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Provost Loves the Challenge of Bringing a Canadian University Programme to the Middle East

[This content is under Al-Fanar Media’s Spotlight service.]

Kim Critchley, provost of the University of Prince Edward Island’s Cairo campus (UPEI Cairo), loves the challenge of placing a Canadian university programme in Egypt. 

“I am responsible for ensuring the academic standard,” Critchley told Al-Fanar Media. “How should we tweak it? How should we mould it, at the same time holding onto the standard of Canada? I just love that, because you are solving a puzzle and when you figure it out and it works, it is such a great accomplishment,” she says.

Cultural Differences

One major challenge was gaining the understanding and trust of the mother institution, UPEI Canada, to allow us to change the programme just enough so it fits with the Egyptian culture without jeopardising the academic standard. UPEI Cairo has worked extremely closely with UPEI Canada to ensure the quality of the education delivered is equal”.

“I am responsible for ensuring the academic standard,” Critchley told Al-Fanar Media. “How should we tweak it? How should we mould it, at the same time holding onto the standard of Canada? I just love that, because you are solving a puzzle and when you figure it out and it works, it is such a great accomplishment,”.

Kim Critchley, provost of the University of Prince Edward Island’s Cairo campus (UPEI Cairo).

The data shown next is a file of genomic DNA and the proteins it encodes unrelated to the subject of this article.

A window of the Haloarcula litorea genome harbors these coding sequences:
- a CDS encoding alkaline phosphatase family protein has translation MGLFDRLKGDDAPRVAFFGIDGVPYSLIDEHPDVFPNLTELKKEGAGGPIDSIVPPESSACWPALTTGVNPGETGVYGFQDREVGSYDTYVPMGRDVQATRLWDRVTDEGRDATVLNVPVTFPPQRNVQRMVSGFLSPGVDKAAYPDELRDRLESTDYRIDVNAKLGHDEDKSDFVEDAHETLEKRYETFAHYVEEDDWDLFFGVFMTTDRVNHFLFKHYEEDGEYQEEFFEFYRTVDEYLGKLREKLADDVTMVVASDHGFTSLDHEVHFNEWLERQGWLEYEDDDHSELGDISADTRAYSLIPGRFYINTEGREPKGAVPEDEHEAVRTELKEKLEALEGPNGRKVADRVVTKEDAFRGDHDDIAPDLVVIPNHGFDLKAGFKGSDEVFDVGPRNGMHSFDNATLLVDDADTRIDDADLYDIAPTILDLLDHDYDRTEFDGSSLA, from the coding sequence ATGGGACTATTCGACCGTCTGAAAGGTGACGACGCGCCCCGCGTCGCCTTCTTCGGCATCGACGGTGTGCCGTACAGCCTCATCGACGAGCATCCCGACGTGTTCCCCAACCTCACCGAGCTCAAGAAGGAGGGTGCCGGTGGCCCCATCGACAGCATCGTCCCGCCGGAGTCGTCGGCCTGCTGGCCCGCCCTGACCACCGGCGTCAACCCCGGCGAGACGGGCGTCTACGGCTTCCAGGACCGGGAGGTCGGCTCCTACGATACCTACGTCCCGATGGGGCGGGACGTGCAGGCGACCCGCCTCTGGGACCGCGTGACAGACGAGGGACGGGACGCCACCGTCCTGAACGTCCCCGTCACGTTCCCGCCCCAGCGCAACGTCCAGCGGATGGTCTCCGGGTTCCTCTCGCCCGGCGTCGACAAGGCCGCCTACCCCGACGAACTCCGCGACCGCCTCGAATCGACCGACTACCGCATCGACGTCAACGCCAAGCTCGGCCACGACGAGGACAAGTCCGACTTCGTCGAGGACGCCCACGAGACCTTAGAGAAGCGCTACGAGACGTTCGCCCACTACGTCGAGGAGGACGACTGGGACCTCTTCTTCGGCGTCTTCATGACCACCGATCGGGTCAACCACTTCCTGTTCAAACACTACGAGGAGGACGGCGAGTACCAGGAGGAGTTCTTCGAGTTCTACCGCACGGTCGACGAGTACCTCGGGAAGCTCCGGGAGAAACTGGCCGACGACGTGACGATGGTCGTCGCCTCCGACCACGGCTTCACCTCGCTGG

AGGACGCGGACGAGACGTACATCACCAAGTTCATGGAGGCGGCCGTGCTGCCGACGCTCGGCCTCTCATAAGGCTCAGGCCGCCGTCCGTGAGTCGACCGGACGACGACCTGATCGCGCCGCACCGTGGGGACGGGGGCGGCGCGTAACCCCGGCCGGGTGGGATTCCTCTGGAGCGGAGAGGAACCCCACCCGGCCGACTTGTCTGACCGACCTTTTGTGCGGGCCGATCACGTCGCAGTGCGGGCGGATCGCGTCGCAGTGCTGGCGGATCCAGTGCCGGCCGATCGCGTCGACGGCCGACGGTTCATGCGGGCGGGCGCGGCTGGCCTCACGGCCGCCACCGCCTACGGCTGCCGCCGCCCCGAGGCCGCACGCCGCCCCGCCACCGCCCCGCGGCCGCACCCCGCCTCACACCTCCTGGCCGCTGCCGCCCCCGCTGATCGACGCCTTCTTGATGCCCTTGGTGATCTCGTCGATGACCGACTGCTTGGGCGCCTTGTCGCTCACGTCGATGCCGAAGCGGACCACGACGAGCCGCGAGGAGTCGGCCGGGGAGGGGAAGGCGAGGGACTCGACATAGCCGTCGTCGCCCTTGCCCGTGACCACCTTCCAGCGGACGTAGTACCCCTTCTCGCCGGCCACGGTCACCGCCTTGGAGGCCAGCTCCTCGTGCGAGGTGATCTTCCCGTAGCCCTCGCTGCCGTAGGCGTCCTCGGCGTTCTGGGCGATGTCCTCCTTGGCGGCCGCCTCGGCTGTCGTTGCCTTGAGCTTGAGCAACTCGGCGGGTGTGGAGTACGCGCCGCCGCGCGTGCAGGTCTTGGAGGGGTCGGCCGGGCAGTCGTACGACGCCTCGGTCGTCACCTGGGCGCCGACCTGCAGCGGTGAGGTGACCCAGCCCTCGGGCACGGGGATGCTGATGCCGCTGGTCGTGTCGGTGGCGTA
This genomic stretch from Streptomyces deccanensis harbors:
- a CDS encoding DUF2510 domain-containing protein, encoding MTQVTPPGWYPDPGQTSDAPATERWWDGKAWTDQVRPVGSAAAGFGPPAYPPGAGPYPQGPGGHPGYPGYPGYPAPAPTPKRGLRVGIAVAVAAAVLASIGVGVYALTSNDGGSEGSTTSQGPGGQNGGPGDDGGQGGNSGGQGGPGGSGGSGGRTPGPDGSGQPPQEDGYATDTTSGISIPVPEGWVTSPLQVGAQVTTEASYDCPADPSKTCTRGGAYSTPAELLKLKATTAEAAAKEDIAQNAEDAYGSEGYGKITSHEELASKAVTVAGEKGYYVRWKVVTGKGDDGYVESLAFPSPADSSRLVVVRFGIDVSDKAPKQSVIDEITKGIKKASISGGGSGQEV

Another major difference is that the legal age of an adult is 18 in Canada but 21 in Egypt, “so students are actually minors for most of their academic duration on campus.”

Students’ being minors means that their parents will often come to campus to advocate for them. “Sometimes the parents will come on their own without the student and we have to explain, ‘We really need to have your son or daughter in the room because of confidentiality rules,’” Critchley explained.

جامعة جزيرة الأمير إدوارد.. مسار أكاديمي فريد من كندا إلى الشرق الأوسط
Kim Critchley, provost of the University of Prince Edward Island’s Cairo campus (UPEI Cairo),

As minors, Egyptian students can be a bit more naïve because they are usually living at home with their parents. “Family is extremely important to them. They will usually live with their families until they are married and may well often still continue to reside in that same complex with their spouse.” This sense of family extends into their university experience. Students refer to UPEI, Cairo as their university family.